munipiece2.jpgA task force established to look into how to restore cuts to San Francisco Municipal Railway service released a draft of its findings earlier this week that said full restoration would cost $22 million.

The findings in the report, released on Tuesday, included options to reduce the number of bus stops, increase advertising, and designate transit-only lanes.

The Service Restoration Working Group, jointly assembled by Mayor Gavin Newsom and Board of Supervisors President David Chiu, was tasked with outlining the possibilities and costs of fully restoring the 10 percent reduction in hours of service that went into effect in May.

Service was partially restored in September by 6.1 percent, and was funded by $11 million from sales tax revenue and regional transportation funding, all one-time funding opportunities, the group reported.

Full restoration would cost the San Francisco Municipal Transportation Agency a total of $22 million, according to the report.

The report also offered adjustments that would bring much needed revenue to the struggling agency and streamline service for riders.

Reduction of labor costs, more advertising, establishing fines to discourage double parking, salary negotiations, back-door boarding with increased enforcement, and specifying transit-only lanes were among the enhancements proposed to help close the $22 million gap.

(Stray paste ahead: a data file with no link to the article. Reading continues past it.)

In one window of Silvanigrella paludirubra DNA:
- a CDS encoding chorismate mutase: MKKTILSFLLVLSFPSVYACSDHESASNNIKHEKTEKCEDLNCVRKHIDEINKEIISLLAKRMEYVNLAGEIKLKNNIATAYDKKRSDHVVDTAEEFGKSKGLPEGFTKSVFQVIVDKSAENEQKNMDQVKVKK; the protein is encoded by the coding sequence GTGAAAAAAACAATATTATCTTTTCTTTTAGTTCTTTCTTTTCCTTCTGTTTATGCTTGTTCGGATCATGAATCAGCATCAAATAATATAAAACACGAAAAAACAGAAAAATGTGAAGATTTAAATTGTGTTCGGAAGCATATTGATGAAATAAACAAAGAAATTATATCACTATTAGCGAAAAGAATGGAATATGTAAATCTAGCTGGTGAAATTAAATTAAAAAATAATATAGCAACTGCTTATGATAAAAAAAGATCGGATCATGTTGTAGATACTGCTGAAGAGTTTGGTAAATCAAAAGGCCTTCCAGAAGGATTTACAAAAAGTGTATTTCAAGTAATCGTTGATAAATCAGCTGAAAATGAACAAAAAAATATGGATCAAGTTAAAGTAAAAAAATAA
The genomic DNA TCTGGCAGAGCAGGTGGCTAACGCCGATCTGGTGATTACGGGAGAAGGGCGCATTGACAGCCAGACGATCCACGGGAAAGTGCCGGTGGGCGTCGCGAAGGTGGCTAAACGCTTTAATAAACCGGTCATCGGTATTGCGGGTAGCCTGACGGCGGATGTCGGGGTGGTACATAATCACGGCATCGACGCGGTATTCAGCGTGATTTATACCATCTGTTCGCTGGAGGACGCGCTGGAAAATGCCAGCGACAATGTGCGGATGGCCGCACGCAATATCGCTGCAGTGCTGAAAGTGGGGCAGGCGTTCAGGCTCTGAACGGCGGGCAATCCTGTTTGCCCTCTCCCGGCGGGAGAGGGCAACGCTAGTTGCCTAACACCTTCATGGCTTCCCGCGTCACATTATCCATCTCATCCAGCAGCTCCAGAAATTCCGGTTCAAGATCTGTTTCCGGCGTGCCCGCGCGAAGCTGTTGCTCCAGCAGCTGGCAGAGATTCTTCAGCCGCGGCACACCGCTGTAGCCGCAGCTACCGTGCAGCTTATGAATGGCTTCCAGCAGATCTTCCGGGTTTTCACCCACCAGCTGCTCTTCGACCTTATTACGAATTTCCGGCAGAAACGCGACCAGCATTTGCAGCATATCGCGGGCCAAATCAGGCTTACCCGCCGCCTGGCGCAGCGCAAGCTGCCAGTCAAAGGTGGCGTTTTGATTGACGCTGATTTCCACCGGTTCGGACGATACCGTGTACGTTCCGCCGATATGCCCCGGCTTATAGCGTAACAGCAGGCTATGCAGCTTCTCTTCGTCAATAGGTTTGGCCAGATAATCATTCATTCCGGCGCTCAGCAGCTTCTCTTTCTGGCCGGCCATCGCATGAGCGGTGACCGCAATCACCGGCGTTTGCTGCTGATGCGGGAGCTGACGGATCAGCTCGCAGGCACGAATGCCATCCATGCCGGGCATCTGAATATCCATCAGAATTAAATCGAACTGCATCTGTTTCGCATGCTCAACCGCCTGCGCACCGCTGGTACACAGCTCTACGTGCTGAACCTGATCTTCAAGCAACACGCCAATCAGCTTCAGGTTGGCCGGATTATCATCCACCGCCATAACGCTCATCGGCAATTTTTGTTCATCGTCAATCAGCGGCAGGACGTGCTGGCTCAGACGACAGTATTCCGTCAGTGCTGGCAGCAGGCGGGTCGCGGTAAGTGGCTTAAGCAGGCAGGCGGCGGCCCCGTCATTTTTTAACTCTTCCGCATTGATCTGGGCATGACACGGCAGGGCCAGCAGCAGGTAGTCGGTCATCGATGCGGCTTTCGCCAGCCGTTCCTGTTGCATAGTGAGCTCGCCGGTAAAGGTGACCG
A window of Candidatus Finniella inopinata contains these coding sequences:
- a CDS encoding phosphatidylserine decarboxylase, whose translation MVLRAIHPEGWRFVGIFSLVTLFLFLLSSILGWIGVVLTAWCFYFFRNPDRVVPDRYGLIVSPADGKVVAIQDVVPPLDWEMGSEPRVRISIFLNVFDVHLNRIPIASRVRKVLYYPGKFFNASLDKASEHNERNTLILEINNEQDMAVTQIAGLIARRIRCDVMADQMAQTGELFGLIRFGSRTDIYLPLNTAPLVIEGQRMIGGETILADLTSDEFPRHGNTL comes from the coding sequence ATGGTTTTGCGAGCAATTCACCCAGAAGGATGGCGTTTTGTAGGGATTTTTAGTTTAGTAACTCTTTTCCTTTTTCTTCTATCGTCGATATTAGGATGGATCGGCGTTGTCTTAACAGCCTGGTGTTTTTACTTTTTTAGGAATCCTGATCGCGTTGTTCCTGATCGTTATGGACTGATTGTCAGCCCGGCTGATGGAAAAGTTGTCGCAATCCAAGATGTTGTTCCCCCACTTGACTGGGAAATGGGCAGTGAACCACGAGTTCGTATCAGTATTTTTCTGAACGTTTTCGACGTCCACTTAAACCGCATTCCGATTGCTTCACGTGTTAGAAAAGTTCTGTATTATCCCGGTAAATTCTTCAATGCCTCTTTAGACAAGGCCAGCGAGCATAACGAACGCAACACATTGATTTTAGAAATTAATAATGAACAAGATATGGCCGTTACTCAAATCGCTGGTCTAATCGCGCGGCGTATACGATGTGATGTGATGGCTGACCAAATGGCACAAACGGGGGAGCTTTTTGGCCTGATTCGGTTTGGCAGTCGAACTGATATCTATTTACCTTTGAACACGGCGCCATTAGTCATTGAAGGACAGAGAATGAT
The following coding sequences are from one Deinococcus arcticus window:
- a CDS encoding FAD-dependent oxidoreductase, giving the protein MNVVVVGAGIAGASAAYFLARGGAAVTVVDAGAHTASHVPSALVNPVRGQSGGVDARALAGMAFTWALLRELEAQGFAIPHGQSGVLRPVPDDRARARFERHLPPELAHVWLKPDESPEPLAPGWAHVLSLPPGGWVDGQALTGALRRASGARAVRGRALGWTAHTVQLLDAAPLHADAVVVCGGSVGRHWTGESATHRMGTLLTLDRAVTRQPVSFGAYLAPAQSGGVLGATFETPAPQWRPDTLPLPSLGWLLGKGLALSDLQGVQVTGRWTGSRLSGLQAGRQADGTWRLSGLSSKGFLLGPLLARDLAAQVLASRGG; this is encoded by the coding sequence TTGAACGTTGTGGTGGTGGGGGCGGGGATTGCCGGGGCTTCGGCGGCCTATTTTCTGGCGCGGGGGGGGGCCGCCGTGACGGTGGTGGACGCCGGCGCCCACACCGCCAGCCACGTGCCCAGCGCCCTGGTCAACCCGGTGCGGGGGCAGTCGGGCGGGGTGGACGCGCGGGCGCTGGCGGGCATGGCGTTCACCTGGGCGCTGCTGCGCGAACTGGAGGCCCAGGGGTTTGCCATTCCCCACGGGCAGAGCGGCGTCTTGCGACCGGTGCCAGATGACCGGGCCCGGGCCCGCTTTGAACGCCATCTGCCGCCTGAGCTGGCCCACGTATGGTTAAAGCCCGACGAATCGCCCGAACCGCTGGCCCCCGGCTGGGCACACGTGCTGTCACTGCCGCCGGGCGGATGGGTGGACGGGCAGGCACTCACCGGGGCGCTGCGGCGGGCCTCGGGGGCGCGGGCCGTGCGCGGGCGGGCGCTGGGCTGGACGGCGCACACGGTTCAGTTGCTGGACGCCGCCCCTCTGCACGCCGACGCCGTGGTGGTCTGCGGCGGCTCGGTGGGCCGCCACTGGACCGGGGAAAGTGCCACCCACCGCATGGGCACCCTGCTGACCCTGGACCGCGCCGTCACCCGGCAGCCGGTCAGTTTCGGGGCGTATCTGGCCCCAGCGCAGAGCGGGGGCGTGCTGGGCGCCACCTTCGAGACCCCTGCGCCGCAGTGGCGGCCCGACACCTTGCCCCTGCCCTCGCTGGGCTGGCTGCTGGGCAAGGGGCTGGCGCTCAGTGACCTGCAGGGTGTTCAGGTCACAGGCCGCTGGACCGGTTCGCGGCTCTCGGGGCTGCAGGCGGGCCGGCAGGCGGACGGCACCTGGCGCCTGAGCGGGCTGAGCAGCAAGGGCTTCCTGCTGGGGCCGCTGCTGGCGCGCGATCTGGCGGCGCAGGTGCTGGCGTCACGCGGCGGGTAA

Other possibilities include increasing Muni’s average speed from 8 mph to 10 mph, a move the task force said would increase passenger trips from 66 to 82 per hour.

The idea of reducing the number of bus stops is already drawing criticism from the public. At the SFMTA board meeting Tuesday, a man expressed concern for how the disabled would navigate the longer distances between stops.

Before implementing any of the task force’s findings, the agency plans to hear from the public, spokesman Paul Rose said.

“At this point, we still have to listen to the public input before we make any decisions,” Rose said.

The task force recommends that a public town hall meeting take place to discuss the report.

Any feedback from the public would be made available to the task force for redrafting, Rose said.

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